Master of None: Season 1 created by Aziz Ansari and Alan Yang (3 Arts Entertainment, Netflix, Universal Television)
Starring Aziz Ansari, Noël Wells, Lena Waithe, Eric Wareheim, Kelvin Yu, and Todd Barry.
Upon hearing the question, “What is it about?” how often are you able to give a concise summary of a show? The plot, more often than not, drives such a discussion. The chemistry teacher turns to cooking meth. A handful of families wage war against each other to take hold of the iron throne.
Comedy, though, tends to abstain from plot-heavy storytelling. Some shows tell stories in long narrative arcs, but many also use a handful of situations to generate comedy. These sitcoms remove character complexity, focusing instead on the broad strokes that land in the cheap seats.
Whether drama or comedy, most television storylines find a plot or a riff and run with it. In this way, a series doesn’t really represent a novelistic view on story.
In the television milieu, I’d venture, Mad Men is the only show I’ve seen that connects deeply with a novelistic structure.
Until Master of None appeared.
Don’t Expect Parks & Recreation 2.0
With the comedic credibility of Aziz Ansari, Master of None held high acclaim as it released, but I’ve heard from multiple sources that the show fell flat in their estimation. I would venture, however, that such an assessment is an incorrect reading of the show.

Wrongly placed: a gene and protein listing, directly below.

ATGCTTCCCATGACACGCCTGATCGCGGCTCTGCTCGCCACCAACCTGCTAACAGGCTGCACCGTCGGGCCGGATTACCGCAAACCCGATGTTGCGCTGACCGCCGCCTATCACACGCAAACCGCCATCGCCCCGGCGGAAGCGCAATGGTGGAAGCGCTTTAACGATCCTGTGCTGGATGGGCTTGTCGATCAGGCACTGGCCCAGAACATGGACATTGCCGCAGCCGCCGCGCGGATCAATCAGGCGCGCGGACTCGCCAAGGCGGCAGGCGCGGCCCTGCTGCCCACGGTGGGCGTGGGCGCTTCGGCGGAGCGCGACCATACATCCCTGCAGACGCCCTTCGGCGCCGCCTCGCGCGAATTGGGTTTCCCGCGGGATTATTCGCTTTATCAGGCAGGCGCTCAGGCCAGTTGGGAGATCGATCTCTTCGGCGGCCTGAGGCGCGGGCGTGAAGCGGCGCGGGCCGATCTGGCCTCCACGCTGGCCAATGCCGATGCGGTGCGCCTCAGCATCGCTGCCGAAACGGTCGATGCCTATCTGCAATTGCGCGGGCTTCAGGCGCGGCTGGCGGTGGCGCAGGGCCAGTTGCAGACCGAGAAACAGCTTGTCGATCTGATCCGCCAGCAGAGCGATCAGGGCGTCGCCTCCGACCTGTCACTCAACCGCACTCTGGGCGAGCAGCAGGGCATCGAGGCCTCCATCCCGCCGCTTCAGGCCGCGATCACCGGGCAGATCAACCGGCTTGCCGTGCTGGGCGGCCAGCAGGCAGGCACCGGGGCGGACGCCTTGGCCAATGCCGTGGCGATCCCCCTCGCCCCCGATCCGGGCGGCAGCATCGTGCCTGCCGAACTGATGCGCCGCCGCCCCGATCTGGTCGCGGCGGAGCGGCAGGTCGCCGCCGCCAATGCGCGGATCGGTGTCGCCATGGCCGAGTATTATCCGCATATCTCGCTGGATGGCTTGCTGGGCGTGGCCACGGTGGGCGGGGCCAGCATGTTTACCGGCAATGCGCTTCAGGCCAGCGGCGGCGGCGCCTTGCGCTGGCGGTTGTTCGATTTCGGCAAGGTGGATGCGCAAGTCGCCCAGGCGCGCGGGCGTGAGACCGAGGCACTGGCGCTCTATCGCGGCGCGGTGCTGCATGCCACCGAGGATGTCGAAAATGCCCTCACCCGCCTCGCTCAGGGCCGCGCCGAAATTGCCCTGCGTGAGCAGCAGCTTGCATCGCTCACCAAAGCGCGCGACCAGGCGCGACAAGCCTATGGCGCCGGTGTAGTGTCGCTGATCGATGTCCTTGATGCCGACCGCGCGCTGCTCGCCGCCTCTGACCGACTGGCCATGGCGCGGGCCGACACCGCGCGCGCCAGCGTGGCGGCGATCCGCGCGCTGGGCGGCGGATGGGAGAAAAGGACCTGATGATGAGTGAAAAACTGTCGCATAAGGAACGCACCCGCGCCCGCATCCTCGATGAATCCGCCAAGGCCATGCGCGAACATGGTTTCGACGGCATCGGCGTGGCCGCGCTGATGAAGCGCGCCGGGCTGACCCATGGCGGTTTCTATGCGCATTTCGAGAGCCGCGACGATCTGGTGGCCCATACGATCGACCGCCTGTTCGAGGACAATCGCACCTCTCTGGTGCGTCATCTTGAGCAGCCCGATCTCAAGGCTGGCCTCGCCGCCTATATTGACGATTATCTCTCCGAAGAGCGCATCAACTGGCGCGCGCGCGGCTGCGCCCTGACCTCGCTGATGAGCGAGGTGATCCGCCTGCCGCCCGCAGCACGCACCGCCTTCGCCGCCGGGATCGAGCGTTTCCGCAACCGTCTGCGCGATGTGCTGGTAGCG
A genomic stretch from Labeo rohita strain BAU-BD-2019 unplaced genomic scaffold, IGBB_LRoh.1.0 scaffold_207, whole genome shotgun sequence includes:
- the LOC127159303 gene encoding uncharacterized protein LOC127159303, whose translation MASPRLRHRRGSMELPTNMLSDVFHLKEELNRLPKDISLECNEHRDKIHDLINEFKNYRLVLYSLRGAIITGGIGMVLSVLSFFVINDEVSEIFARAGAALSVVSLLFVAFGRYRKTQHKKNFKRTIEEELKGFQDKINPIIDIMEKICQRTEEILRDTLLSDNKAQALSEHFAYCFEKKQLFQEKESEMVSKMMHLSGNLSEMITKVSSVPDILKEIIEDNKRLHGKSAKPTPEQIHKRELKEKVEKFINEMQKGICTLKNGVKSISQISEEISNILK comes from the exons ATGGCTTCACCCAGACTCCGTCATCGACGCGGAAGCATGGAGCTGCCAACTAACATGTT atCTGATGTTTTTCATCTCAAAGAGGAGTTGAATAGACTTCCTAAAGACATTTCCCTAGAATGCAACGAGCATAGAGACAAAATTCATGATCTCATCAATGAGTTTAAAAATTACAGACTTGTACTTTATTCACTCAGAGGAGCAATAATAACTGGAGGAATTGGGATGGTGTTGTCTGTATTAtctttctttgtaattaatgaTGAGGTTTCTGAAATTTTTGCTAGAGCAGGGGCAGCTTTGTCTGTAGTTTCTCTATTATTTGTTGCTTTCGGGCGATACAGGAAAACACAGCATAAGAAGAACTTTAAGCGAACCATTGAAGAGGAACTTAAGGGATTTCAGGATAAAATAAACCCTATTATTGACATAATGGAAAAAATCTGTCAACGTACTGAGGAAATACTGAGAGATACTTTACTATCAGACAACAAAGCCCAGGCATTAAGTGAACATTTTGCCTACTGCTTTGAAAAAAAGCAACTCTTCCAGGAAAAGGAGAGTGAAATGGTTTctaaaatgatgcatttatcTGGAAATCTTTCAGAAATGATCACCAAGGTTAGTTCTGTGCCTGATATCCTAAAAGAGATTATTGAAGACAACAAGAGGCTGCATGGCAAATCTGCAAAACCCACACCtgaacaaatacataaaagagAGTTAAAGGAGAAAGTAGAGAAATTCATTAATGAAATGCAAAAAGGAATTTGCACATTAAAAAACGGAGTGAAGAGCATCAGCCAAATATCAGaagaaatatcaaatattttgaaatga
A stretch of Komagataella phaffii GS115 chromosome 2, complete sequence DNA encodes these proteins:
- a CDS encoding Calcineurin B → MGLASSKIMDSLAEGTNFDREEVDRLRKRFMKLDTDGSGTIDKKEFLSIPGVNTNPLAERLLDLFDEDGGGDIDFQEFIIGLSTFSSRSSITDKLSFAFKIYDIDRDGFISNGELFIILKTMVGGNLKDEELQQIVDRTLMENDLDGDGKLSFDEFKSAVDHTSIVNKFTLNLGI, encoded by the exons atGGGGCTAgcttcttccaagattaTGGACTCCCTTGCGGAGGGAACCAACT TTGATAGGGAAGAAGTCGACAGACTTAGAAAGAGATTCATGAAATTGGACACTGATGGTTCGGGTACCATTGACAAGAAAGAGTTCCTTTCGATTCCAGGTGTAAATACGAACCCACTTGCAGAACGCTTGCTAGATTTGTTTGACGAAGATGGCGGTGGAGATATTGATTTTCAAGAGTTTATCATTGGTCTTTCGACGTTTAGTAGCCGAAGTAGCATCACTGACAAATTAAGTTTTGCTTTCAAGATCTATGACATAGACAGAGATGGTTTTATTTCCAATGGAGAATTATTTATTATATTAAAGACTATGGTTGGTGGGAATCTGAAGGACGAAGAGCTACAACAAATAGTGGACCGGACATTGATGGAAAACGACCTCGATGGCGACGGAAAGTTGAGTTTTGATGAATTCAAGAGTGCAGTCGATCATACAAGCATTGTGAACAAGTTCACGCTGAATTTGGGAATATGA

For those looking for Parks and Recreation 2.0, you will be sadly disappointed. Instead, Ansari presents a complex and imminently realistic portrayal of millennial big city experiences.
Rather than approaching the show in a linear structure, Ansari and co-creator Alan Yang approach the story thematically, with each episode addressing a different topic. The episodes explore topics such as the immigrant experience, racism on television, and the perils of dating.
At a high level, one overarching narrative appears. The main character, Dev (Aziz Ansari) explores a relationship with Rachel (Noël Wells). As an aspiring actor who has successfully earned an income through commercials, Dev also gets work on a quasi-Blaxploitation film. Throughout these experiences, Dev riffs on life with his friend group, Arnold (Eric Wareheim), Brian (Kelvin Yu), and Denise (Lena Waithe).
But the narrative takes a back seat to the literary structure of Master of None. More than a story, Master of None explores ideas and principles behind modern life. It’s well worth your time!
Verdict: 4.5 out of 5